WORDS USED IN AGRICULTURE
by Dr. Lawrence Wilson
© June 2021, L.D. Wilson Consultants, Inc.
All information in this article is solely the opinion of the author and for educational purposes only. It is not for the diagnosis, treatment, prescription or cure of any disease or health condition.
Agriculture is a most important subject, and one that most people do not know much about. Human health is directly dependent upon the health of the soil, and the crops and animals that live upon it. Agriculture is our external metabolism.
This article is about the words and terms used in agriculture today. Several other articles discuss Organic Agriculture and Regeneration of The Soil with The Development Method.
The terms are arranged in alphabetical order.
This is a method of organic agriculture originated by Rudolf Steiner in Europe about 150 years ago. It is quite an extensive system involving enzymes on compost piles, mixing certain plants, diagnosing soil problems based upon the weeds that grow in a field, and much more. We do not agree with Mr. Steiner on a number of issues, but the biodynamic agricultural method is very good.
This is the technical name for the companies and industry that researches and offers GMOs or genetically modified crops and animals. It is a highly controversial area of agriculture today. For more, see the section on GMOs below.
CAFO stands for Concentrated or Confined Animal Feeding Operations. Over 65 billion livestock animals live on this type of farm in which the animals are crowded into large houses or pens, with hardly enough room to move around.
According to the US government, these farm operations are:
A. Animals must be confined for at least 45 days.
B. In an area that does not produce vegetation (meaning the animals cannot graze naturally)
C. The farms must be of a certain size. For example, a large CAFO must have 1000 cows, or 125,000 chickens, or 30,000 turkeys.
There are some 257,000 CAFOs in the United States alone, and many more around the world. The main problems with them is the concentration of animal manure, which can easily contaminate wells and other waterways and water supplies in the area. As a result, they are regulated by the Environmental Protection Agency.
Some people also object to the crowded and confined conditions of the animals. Some are better than others in this regard.
The opposite of the CAFOs are the free range farms, where animals are allowed to roam over large areas and eat pasture or grass and bugs as they please. This trend is also growing across America and throughout the world.
This is the method of agriculture that involves heavy use of pesticides, insecticides, and perhaps other toxic chemicals spayed on the crops.
Livestock raised in this way are given antibiotics, vaccines and perhaps other drugs which find their way into our meat, eggs and dairy products. The animals are often sick because the food they eat and the conditions in which they live are often not that good.
Problems with chemical agriculture are:
1. The chemicals applied to the crops always poison the soil micoroorganisms, to some degree. This damages the soil and reduces the nutrient content of the food.
2. The food grown by this method often contains residues of toxic chemicals. These remain in the food that is eaten by human beings and farm animals. This causes both human and animal diseases.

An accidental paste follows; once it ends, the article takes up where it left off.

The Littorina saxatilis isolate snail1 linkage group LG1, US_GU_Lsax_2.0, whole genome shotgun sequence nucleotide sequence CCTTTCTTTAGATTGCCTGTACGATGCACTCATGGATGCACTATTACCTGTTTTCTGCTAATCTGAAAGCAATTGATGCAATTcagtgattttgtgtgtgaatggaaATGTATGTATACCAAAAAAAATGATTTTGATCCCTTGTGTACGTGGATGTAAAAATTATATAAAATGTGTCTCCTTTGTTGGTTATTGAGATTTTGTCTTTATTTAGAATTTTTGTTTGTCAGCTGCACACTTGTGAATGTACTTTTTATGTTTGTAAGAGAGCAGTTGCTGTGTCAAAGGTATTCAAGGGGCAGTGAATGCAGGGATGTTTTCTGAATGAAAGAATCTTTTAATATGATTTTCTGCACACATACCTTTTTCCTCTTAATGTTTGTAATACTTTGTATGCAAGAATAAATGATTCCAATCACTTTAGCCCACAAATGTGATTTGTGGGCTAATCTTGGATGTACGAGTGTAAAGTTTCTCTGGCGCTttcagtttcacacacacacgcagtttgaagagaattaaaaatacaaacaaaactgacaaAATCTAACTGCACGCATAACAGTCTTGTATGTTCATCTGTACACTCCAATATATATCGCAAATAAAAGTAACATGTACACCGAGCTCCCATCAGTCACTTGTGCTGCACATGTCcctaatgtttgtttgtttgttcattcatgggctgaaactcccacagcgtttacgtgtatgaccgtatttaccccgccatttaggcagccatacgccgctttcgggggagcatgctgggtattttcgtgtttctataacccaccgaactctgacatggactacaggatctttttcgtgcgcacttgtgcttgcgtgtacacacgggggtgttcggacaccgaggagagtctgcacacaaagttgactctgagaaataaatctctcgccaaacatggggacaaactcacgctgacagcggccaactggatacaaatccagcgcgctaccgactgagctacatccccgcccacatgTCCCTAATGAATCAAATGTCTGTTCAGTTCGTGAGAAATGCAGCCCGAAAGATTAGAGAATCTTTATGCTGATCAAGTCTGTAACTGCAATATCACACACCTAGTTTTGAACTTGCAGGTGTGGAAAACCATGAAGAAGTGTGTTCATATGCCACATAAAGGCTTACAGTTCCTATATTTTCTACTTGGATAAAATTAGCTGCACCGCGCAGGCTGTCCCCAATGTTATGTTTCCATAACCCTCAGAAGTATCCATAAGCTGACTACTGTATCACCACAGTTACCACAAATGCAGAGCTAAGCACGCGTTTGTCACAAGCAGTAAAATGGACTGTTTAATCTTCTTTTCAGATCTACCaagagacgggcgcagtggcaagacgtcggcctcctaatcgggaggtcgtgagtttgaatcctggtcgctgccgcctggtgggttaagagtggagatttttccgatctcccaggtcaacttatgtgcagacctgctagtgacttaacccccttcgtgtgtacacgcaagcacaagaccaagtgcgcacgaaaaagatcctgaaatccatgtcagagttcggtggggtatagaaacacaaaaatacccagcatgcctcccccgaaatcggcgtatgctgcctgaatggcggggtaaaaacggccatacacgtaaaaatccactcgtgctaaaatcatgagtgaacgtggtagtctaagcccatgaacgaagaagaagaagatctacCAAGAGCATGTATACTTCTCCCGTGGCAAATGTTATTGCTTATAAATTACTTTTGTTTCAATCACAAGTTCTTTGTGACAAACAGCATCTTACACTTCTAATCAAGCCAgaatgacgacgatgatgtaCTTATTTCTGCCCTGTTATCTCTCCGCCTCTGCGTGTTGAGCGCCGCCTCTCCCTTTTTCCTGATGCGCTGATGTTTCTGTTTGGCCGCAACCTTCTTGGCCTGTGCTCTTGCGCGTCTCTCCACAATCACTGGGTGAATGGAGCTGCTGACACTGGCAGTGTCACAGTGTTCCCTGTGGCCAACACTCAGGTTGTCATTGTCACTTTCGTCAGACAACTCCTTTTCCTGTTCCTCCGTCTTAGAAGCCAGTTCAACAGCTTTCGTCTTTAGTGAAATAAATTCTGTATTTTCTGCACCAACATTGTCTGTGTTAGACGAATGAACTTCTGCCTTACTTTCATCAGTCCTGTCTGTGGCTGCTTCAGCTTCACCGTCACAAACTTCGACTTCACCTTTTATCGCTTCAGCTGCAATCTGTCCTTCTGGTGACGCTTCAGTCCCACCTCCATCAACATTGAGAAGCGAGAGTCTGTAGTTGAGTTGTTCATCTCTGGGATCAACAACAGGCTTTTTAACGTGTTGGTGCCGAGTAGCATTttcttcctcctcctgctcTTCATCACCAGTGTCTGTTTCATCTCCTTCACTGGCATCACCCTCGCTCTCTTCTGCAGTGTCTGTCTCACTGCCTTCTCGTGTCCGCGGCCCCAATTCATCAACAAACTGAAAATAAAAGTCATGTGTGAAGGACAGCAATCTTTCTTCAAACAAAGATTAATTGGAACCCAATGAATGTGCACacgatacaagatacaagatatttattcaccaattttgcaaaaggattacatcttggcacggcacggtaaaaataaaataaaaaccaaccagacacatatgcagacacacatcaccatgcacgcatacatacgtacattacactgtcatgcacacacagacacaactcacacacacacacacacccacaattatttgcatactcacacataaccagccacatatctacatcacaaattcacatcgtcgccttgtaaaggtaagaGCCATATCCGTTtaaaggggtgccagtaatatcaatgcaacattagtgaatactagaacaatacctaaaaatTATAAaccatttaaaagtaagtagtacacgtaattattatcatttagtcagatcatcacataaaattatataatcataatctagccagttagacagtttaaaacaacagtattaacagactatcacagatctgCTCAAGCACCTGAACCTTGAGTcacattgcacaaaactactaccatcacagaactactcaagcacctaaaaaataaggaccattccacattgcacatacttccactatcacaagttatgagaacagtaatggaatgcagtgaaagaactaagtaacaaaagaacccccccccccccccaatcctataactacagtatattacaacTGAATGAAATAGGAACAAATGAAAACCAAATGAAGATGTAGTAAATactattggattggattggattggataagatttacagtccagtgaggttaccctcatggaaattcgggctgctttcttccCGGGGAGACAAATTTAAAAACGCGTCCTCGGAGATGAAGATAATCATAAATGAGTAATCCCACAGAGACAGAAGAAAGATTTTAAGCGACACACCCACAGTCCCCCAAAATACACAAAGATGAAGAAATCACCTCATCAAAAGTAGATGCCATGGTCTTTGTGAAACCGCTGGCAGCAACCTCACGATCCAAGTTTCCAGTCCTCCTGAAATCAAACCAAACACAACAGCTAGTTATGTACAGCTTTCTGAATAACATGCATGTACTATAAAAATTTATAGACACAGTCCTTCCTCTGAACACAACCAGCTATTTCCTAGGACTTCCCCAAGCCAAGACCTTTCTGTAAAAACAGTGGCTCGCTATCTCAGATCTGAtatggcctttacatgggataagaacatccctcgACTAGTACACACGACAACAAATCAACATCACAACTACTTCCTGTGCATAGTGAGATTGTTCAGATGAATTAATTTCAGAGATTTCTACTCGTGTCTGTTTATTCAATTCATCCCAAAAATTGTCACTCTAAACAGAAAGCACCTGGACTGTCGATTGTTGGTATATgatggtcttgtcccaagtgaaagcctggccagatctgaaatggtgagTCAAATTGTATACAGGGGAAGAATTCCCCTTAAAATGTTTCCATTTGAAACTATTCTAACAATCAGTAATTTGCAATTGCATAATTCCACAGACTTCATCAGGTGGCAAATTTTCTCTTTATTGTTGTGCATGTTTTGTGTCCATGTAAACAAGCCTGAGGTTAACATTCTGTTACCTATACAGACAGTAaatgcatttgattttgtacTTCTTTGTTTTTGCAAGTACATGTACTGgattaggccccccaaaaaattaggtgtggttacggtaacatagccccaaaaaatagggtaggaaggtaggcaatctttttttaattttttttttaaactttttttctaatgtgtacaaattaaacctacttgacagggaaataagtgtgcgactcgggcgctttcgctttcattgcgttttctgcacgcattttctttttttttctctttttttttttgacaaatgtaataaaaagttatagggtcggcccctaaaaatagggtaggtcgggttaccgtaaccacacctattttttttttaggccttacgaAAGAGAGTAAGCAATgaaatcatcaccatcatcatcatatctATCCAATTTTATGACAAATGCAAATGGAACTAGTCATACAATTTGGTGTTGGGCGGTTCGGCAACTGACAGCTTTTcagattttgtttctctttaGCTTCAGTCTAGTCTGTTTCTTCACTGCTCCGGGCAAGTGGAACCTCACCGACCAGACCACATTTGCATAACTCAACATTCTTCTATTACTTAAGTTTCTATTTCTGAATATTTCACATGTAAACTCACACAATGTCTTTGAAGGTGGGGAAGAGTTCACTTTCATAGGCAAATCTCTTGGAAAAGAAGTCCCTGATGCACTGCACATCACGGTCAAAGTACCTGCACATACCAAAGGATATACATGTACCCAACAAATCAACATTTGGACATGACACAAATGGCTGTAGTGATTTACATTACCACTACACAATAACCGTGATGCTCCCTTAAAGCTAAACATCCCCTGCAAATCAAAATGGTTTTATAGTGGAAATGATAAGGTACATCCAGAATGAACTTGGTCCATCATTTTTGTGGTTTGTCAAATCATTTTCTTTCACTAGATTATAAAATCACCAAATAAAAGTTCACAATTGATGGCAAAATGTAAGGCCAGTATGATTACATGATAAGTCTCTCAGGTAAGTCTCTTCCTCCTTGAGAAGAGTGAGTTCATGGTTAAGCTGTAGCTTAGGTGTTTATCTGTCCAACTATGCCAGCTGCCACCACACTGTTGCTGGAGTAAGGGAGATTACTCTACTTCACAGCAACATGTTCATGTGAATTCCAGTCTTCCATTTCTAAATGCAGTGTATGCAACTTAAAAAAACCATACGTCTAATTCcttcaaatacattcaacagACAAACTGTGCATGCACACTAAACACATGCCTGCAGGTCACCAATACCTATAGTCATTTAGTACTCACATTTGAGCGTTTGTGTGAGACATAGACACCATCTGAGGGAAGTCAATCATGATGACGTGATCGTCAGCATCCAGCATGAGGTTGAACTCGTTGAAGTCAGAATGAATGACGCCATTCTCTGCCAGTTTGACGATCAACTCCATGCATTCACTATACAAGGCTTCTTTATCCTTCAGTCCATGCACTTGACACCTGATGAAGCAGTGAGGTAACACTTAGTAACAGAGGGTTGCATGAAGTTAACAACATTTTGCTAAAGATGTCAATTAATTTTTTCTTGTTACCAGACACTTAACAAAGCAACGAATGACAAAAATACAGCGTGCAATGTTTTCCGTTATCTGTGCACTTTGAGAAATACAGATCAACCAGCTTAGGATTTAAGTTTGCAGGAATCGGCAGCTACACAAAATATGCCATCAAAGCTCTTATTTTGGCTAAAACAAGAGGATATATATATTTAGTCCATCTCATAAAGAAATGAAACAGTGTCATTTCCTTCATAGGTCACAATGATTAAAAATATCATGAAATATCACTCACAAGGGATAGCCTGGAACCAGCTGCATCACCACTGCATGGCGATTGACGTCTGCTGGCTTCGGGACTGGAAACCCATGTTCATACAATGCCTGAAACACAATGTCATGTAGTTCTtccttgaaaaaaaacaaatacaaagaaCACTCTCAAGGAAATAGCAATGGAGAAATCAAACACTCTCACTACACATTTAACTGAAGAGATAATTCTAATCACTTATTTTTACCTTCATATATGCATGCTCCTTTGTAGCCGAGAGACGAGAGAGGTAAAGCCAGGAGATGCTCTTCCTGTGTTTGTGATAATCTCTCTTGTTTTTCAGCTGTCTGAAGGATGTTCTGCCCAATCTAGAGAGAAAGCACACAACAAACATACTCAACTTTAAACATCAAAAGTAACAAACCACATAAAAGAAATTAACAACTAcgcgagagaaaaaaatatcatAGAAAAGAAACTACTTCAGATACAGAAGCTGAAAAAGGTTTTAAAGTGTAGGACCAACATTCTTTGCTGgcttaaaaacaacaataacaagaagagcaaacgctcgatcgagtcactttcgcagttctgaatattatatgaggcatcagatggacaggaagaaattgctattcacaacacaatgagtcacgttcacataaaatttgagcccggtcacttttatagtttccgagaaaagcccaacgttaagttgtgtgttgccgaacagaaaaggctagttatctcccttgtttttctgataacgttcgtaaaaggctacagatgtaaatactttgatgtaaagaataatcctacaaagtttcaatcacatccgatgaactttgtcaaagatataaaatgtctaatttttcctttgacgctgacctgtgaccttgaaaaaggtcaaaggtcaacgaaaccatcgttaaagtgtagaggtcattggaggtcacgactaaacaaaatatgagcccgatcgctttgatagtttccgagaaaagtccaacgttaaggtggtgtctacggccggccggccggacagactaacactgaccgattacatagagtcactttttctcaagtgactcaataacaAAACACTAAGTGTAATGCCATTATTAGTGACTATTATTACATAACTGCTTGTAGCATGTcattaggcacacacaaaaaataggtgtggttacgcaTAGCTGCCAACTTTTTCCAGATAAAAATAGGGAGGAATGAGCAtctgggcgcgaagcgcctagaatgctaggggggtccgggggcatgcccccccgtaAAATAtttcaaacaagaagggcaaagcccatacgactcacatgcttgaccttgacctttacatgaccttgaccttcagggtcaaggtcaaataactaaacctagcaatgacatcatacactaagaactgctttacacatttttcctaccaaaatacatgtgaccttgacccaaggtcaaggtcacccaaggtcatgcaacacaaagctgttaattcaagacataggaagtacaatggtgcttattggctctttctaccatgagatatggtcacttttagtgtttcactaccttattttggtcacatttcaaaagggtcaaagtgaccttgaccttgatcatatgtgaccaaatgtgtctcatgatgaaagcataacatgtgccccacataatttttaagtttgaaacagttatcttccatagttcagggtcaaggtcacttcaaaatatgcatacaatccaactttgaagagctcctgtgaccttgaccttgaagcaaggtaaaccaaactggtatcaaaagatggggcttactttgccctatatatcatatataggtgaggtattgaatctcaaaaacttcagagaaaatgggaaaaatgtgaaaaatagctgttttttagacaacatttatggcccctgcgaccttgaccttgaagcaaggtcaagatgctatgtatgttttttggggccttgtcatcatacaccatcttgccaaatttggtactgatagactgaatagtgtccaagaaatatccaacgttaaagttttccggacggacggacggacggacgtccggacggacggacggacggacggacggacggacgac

3. The toxic chemicals used on the fields poison the water supplies and at times, the air all over the world.
4. The farmers who use this method are particularly at risk for disease, as they handle the chemicals, and often breathe them because they are often sprayed on the crops.
Fortunately, the situation is changing in agriculture. As more people demand organically grown food, the organic sector of agriculture is growing fast.
These used to be the dominant type of farming in America and around the world. They have largely been replaced by large, highly mechanized farms. However, small farming is making a comeback in some areas.
Most fish today do not come from the oceans, lakes or streams. Most come from fish farms in which many fish are concentrated in large pools or lagoons.
Advantages. On the farm, it is much easier to observe, feed and harvest the fish on a large scale than if they are swimming freely in the ocean or a large lake. This makes the fish less expensive for the consumer.
Disadvantages. Fish farms vary a lot. In most, however, the fish are not permitted to eat their natural food and are crowded together in very unhealthy ways.
Instead they are fed whatever the fish farmer decides. This is often fish waste products, grains and other food that is not natural for the fish.
As a result, farmed fish is quite a bit less nutritious, in general, than fish from the ocean, lakes or streams. Many are also sick and weak.
At some fish farms, the fish are so crowded in that they can hardly move. Because they are ill, or due to fear of epidemics, they are often given drugs such as antibiotics on a routine basis. These find their way into the flesh of the fish.
I do not recommend eating any farmed fish at this time. There are exceptions to the above, but it is difficult to know the exact conditions of a fish farm.
Sardines. We only recommend sardines because these are mainly wild-caught. This means they are swimming freely in the ocean when they are caught, and are not raised on a fish farm.
In Norway, some fjords are blocked off and used as huge fish farms, including a few for sardines. This is not too bad, however, because the fjord or inlet is enormous and the sardines can eat their natural food.
FREE-RANGE ANIMAL HUSBANDRY
This is the opposite of CAFO or concentrated animal feeding operations. Free-range chicken, beef, and other meats means the animals were able to move about freely and graze on grass, pasture land and eat other natural food.
Some farmers combine free-range and barn raising of animals due to harsh winter climates that make it impossible for the animals to graze outdoors in the winter. So free-range does not mean that an animal spent its entire lifetime eating pasture or fresh grass.
Advantages. Free-range meats are generally much high in omega-3 fatty acids, which are found in grasses. Animals raised on CAFOs are usually fed corn or other grain, which is low in omega-3 fatty acids.
Disadvantages. Free-range farms take up a lot more space and must have enough pasture land so the animals can graze freely. This is very difficult in some areas of the world, and it makes this type of food more expensive for consumers.
NOTE: in my experience, free-range meat is not always better than conventionally-raised meat. It depends upon what the animals are fed, and other conditions on the farm.
GMO stands for Genetically Modified Organisms. This is a newer method of creating hybrid plants and animals. It has been around for only the past 20-30 years. Unlike earlier methods of creating hybrids, it involves direct manipulation of the genetics or DNA of a plant or animal.
Advantages. Hybrids can be created much faster with this method. The desired traits, such as larger size, resistance to pesticides, or something else, can be selected based on genetic research, and the crop can be ready in a year or two.